Saint Andrew's Church Antwerp
The side altars
In 1663, soon after the transepts had been built, each fraternity founded a side altarThe altar is the central piece of furniture used in the Eucharist. Originally, an altar used to be a sacrificial table. This fits in with the theological view that Jesus sacrificed himself, through his death on the cross, to redeem mankind, as symbolically depicted in the painting “The Adoration of the Lamb” by the Van Eyck brothers. In modern times the altar is often described as “the table of the Lord”. Here the altar refers to the table at which Jesus and his disciples were seated at the institution of the Eucharist during the Last Supper. Just as Jesus and his disciples did then, the priest and the faithful gather around this table with bread and wine. on either side of the naveThe rear part of the church which is reserved for the congregation. The nave extends to the transept..
The Holy Cross Altar
Marble, baroque portico altar with caryatides, Cornelis Van Mildert, 1665;
painting Calvary, Frans II Francken, 1603;
marble altar rails, Jan I and II Van den Cruyce, 1672.
Faithful to gothic symbolism, worship concerning Christ’s sacrifice of love on ‘the Cross’ is located on the south side. Since 1603, the former wooden altar had been adorned with a painted Calvary by Frans II Francken, a loyal parishioner of St. Andrew’s. In 1886, Vincent Van Gogh stood in admiration for the bright red sky against which the dead body of Christ is contrasted. The altar piece was adapted and was probably deprived of its wings in 1665, when Cornelis Van Mildert constructed an exuberant marble portico altar. While the two innermost pillars are heavy and twisted, the outermost two have been reworked into kindly caryatids bearing naturalistic wicker flower baskets on their heads, which act as capitals. Both these flower maidens take the high baroque character of this altar to its extreme.
Holy Cross Monument:
“Whoever wishes to come after me must deny himself, take up his cross, and follow me.” (Mt. 16:24).
SaintThis is a title that the Church bestows on a deceased person who has lived a particularly righteous and faithful life. In the Roman Catholic and Orthodox Church, saints may be venerated (not worshipped). Several saints are also martyrs. Anne’s Altar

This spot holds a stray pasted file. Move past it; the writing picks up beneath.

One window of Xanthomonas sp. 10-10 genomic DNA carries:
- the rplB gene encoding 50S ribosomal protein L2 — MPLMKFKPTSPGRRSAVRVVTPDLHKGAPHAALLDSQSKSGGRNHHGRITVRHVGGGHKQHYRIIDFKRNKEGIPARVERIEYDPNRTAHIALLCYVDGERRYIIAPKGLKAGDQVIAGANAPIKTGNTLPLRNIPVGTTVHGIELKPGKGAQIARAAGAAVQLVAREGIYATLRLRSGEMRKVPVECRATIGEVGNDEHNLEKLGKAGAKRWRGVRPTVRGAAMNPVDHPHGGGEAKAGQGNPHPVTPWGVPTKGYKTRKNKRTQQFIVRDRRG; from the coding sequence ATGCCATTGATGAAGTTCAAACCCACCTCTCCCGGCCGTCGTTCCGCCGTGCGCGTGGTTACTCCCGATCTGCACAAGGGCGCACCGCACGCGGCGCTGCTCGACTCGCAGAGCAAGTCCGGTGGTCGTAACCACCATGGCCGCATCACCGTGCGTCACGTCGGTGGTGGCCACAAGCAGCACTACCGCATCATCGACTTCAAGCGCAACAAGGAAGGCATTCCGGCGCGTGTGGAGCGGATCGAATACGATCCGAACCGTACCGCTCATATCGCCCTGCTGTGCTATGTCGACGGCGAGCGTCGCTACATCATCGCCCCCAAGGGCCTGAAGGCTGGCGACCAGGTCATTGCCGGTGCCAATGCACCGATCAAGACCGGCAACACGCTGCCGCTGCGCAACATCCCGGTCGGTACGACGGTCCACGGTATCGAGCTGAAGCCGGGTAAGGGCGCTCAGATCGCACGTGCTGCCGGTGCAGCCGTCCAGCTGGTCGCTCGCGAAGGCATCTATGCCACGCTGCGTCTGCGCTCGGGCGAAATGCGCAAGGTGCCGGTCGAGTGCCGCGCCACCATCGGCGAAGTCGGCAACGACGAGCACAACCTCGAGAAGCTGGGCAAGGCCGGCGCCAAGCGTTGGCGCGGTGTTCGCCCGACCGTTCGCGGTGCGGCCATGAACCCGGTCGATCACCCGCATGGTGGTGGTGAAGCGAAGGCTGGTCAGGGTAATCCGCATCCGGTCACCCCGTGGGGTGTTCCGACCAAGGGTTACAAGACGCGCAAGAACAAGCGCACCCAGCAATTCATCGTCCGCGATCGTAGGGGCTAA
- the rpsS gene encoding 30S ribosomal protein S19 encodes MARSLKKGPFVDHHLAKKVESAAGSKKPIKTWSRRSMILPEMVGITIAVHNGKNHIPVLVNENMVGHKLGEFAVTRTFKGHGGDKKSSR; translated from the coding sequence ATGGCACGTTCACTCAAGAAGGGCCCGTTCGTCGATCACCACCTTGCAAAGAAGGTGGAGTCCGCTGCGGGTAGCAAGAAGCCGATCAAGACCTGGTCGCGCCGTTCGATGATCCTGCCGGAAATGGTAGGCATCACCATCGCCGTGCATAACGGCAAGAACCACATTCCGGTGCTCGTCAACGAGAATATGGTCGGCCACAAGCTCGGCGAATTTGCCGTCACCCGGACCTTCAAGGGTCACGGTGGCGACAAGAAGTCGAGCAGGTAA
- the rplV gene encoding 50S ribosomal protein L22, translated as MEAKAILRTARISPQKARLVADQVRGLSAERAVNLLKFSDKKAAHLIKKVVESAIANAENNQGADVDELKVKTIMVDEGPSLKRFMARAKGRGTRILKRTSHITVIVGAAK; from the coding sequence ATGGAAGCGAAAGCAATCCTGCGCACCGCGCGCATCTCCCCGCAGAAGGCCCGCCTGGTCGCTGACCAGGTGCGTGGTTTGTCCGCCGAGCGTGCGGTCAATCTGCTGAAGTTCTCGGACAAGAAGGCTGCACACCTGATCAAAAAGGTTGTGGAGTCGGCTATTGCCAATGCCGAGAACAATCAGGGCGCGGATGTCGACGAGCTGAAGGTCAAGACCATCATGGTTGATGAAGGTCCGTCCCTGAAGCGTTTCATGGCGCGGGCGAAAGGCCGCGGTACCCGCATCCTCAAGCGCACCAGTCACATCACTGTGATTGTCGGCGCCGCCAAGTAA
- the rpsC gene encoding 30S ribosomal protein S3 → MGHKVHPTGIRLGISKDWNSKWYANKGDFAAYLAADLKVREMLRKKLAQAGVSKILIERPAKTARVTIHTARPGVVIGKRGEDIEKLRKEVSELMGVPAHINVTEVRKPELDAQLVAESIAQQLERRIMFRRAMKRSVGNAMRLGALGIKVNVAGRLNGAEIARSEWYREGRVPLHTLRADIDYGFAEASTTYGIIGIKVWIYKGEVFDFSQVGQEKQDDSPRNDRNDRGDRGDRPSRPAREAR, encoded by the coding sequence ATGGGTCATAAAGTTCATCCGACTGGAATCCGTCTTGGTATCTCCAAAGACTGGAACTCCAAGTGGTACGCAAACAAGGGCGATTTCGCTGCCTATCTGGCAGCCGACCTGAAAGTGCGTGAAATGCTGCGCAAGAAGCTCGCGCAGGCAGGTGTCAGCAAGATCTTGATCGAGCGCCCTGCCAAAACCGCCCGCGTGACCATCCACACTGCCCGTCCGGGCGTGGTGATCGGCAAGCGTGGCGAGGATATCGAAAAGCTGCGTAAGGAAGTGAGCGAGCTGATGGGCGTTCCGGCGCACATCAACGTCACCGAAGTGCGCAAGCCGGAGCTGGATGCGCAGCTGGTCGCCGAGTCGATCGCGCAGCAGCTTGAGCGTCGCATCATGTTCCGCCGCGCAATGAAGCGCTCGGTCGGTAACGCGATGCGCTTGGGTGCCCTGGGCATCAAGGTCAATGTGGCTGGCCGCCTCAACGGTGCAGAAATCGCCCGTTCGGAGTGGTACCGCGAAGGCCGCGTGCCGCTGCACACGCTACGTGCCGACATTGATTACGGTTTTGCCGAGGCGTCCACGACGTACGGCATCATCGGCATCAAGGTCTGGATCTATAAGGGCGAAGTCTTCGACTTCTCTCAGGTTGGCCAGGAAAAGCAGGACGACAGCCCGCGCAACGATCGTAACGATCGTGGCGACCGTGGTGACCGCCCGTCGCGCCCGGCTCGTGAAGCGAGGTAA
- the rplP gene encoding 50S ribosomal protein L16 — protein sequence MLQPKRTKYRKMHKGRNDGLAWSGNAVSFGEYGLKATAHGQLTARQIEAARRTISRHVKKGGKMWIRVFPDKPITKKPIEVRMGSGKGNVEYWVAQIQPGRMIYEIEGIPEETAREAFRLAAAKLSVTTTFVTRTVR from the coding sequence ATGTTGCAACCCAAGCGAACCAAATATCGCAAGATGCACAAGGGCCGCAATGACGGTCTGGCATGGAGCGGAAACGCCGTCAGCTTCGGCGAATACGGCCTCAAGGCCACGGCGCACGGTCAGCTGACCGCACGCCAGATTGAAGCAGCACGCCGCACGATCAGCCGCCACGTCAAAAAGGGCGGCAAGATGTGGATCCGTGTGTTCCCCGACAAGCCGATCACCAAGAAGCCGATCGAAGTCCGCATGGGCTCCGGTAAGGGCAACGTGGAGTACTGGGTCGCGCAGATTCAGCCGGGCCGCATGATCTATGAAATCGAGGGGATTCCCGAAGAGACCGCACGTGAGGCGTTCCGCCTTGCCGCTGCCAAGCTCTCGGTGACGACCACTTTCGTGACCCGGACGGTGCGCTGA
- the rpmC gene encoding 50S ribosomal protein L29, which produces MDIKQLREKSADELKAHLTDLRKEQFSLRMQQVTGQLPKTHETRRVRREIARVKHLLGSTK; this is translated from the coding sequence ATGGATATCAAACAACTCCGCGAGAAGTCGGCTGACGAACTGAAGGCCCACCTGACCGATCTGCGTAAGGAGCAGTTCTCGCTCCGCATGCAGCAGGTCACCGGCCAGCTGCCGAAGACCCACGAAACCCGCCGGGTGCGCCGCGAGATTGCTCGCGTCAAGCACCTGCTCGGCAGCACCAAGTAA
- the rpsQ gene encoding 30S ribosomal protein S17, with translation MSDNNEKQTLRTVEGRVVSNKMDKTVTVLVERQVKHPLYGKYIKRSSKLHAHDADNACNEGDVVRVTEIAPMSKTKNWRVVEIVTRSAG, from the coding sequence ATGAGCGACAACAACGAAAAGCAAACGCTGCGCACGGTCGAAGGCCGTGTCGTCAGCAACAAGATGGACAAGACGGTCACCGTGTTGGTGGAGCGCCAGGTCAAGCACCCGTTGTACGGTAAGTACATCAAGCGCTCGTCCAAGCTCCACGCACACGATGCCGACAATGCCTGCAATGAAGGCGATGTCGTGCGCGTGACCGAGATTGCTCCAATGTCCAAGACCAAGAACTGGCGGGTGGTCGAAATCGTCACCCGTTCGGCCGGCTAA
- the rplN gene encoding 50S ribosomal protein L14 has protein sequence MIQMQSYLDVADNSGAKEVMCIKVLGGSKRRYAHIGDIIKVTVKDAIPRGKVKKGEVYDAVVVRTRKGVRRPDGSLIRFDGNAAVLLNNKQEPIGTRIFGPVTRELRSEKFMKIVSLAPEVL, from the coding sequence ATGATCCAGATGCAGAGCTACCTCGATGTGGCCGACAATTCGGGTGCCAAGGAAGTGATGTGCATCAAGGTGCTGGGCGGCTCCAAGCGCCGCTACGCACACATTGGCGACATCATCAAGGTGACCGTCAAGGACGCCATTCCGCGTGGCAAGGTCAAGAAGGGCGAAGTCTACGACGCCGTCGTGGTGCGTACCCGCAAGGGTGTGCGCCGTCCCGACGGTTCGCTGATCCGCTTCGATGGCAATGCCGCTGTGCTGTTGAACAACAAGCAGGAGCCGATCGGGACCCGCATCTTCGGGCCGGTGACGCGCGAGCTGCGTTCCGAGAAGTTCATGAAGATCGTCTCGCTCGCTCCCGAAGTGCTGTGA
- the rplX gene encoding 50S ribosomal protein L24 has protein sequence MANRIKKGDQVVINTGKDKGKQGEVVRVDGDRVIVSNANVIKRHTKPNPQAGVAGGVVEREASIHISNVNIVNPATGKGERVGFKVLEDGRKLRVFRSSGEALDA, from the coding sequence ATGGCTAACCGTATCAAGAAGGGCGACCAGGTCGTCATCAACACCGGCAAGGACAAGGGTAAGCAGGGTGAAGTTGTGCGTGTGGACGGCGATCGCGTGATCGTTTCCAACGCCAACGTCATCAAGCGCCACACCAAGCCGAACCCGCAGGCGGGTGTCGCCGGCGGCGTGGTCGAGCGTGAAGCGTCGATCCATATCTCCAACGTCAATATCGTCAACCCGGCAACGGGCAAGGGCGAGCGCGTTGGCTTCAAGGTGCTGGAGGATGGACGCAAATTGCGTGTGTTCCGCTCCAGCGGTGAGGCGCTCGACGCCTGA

marble portico altar, Jan Van der Cruyce, 1674;
painting The Holy Kinship, attributed to Maarten Pepijn;
marble altar rails, attributed to Michiel I Van der Voort (?), 1720?
In 1594, another altar was consecratedIn the Roman Catholic Church, the moment when, during the Eucharist, the bread and wine are transformed into the body and blood of Jesus, the so-called transubstantiation, by the pronouncement of the sacramental words. More, in honour of St. Anne, possibly already then with the present painting, which is sometimes attributed to Maarten Pepijn. By ‘The Holy Kinship’ the wider family relations of Saint Anne are meant, a typically medieval theme, which rather emphasized the broader kinship in a time when the individual family was not yet given so much importance. According to medieval tradition Anne successively married Joachim, Clopas and Solomas. From each of these marriages one daughter was born: Mary, Mary of Clopas and Mary Salome. It is obvious that the family ties between grandma Anne, mother Mary and the child Jesus were the central theme.
In 1673-’74 Jan Van der Cruyce constructed a marble portico altar, commissioned by the brotherhood of Saint Anne. Probably the dimensions of the old altarpiecePainted and/or carved back wall of an altar placed against a wall or pillar. Below the retable there is sometimes a predella. More were adapted.
Quite exceptionally, the altar rails in front of both the pillar altars are still there. In line with baroque fashion, the constructional framework has been made in black marble against which the white, partly open, relief panelling contrasts.
The particularly decorative Holy Cross altar rails – a work by Jan I and II Van den Cruyce, 1671-72 – further illustrates Christ’s sacrifice on the cross through the instruments of the Passion.
The simpler rail for the St. Anne’s Altar, which dates either from 1675 or can be attributed to Michiel l Van Der Voort, around 1720, contains some saints’ medallions.